A professor at the University of Guelph isn’t convinced some of the changes the Ontario government is proposing would lead to better hiring practices, or make workplaces safer.
The province last week proposed new legislation that will force companies to disclose salary information on job postings, as well as whether artificial intelligence is being used during the hiring process.
Ontario’s Labour Minister David Piccini said having companies disclose salary ranges on job postings can help close the gender pay gap. But Nita Chhinzer, an associate professor in human resources at the Department of Management, feels it won’t make much of a difference.
“Making them disclose…is just holding them accountable,” said Chhinzer. “What your skills are determine where you fit in the (salary) structure.”
Chhinzer added women as well as visible minorities often negotiate for less — not as aggressively than white males do.
“If you don’t offer an idea how much the job is worth, then there is a good chance you end up with inequities in employment.”
On the use of artificial intelligence in the hiring process, Chhinzer also thinks the legislation will not do much as most organizations, especially larger ones, already incorporate AI in their recruiting process.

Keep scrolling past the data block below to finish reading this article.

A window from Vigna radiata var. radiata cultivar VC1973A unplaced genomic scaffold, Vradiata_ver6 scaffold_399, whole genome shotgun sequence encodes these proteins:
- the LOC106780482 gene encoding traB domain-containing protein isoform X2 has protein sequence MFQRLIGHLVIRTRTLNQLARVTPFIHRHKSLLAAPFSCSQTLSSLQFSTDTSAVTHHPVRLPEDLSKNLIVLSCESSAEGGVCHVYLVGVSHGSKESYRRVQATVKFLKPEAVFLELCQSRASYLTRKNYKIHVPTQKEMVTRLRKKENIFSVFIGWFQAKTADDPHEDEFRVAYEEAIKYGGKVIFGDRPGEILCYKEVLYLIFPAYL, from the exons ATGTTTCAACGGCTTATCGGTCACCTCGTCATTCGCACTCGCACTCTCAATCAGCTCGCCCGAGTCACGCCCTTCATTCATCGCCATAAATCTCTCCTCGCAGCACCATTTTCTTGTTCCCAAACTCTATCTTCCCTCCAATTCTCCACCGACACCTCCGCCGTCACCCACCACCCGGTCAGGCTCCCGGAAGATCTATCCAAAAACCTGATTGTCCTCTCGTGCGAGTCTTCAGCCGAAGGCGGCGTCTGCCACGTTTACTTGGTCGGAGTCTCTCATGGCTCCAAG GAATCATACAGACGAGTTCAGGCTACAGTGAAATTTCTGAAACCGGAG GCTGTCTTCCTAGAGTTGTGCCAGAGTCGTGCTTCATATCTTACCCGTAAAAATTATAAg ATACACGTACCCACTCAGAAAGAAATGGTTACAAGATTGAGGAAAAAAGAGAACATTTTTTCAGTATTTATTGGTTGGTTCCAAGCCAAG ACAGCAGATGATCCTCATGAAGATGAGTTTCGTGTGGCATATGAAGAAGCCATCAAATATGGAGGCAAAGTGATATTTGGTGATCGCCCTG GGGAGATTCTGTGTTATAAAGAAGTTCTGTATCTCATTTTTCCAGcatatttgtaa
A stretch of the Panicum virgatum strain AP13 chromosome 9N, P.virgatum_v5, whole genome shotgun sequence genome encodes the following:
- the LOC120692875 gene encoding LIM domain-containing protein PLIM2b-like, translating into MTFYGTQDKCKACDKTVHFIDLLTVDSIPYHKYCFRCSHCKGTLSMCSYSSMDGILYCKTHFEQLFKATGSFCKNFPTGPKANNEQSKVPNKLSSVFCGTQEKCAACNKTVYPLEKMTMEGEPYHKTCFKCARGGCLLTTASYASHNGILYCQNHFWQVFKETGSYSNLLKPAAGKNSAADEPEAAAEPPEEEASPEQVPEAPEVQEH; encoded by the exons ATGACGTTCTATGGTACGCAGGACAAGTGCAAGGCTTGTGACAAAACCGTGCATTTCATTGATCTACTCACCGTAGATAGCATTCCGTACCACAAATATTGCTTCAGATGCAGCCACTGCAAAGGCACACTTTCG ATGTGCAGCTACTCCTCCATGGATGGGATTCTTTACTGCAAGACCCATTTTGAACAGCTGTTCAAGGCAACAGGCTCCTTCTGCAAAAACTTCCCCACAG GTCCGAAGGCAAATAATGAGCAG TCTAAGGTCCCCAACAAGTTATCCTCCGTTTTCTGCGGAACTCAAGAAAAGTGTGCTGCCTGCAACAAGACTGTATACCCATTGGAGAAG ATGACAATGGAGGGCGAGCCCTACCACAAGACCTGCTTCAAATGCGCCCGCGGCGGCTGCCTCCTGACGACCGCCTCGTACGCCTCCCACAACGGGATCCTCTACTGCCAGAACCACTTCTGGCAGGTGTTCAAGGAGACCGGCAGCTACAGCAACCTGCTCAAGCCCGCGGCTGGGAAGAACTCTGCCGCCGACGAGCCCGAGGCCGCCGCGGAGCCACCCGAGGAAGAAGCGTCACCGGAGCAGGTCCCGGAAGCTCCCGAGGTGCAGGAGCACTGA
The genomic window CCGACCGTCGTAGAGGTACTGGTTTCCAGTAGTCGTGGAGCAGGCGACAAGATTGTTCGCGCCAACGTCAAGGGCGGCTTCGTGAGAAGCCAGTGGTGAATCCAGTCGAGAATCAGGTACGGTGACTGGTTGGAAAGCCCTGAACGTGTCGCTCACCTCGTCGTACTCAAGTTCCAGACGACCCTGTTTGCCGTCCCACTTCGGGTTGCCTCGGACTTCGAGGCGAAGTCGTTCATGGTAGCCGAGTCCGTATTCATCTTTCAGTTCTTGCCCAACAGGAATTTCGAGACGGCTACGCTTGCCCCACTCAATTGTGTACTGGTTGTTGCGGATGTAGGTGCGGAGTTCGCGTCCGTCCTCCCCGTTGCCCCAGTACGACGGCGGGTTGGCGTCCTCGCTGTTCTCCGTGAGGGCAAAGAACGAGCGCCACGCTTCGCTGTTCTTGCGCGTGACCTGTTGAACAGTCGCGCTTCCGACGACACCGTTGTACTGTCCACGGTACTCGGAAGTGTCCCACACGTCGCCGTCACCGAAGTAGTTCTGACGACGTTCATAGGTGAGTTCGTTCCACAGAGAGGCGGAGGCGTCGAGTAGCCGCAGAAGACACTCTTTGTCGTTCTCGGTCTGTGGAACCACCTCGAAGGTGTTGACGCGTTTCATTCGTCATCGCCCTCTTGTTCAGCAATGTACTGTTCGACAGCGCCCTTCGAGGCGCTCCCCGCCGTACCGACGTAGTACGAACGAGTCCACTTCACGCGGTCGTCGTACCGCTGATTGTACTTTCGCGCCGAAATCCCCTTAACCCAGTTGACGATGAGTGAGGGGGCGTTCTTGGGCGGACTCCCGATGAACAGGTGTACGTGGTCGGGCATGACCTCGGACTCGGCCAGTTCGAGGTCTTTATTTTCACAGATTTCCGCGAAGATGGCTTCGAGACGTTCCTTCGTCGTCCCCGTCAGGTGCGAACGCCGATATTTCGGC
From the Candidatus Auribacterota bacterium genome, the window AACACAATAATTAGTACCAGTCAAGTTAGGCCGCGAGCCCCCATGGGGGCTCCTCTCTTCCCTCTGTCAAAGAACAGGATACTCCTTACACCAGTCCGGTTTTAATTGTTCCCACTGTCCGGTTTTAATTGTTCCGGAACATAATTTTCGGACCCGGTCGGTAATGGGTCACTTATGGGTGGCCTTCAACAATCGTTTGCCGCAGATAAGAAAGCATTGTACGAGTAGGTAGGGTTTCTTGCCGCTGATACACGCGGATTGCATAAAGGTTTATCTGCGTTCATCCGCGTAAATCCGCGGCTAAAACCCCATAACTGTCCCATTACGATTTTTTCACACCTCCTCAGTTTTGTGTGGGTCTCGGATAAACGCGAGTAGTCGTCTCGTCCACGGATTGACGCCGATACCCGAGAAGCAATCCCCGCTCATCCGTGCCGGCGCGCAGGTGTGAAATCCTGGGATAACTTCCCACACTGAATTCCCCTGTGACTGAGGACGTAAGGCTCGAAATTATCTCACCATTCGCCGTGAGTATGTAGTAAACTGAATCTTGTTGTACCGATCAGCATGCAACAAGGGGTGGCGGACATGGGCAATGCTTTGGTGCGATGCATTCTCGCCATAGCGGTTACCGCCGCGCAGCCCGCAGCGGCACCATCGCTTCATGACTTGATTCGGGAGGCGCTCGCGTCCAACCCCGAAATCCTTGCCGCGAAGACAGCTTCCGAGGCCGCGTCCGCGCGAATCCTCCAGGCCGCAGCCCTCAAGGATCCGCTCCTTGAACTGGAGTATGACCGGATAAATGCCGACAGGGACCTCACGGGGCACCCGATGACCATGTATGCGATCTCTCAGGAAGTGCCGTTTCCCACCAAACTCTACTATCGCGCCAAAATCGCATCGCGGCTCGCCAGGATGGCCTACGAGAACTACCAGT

“A more detailed description of what AI is searching for, or at what stage it is being used would be more useful,” said Chhinzer.
Chhinzer suggested the legislation will have a much greater impact on smaller businesses than large corporations.
“This is a great time for us to wake up and think about the parameters that we are setting up for small businesses,” Chhinzer said. “Using legislation to tell small businesses what the expectations are, is a great method for us to come up with a standard treatment of employees at work.”
The Ford government is also planning to introduce legislation that will see companies ban the use of non-disclosure agreements (NDAs) in cases involving sexual harassment, misconduct, or violence. Labour Minister David Piccini said that the government are going to be holding consultations on the matter.
“The consultations will identify legislative options to restrict the use of NDAs while protecting the rights of victims and survivors,” Piccini said.
Chhinzer believes more effort should be made towards education and reform rather than imposing restrictions on non-disclosure agreements.
“We look at harassment more holistically,” said Chhinzer. “It’s not just ‘Oh, you’re an harasser’ and you get labelled and publicly (shamed). It’s about educating people, thinking about differences of opinion, and really reform on a societal level what’s going on.”
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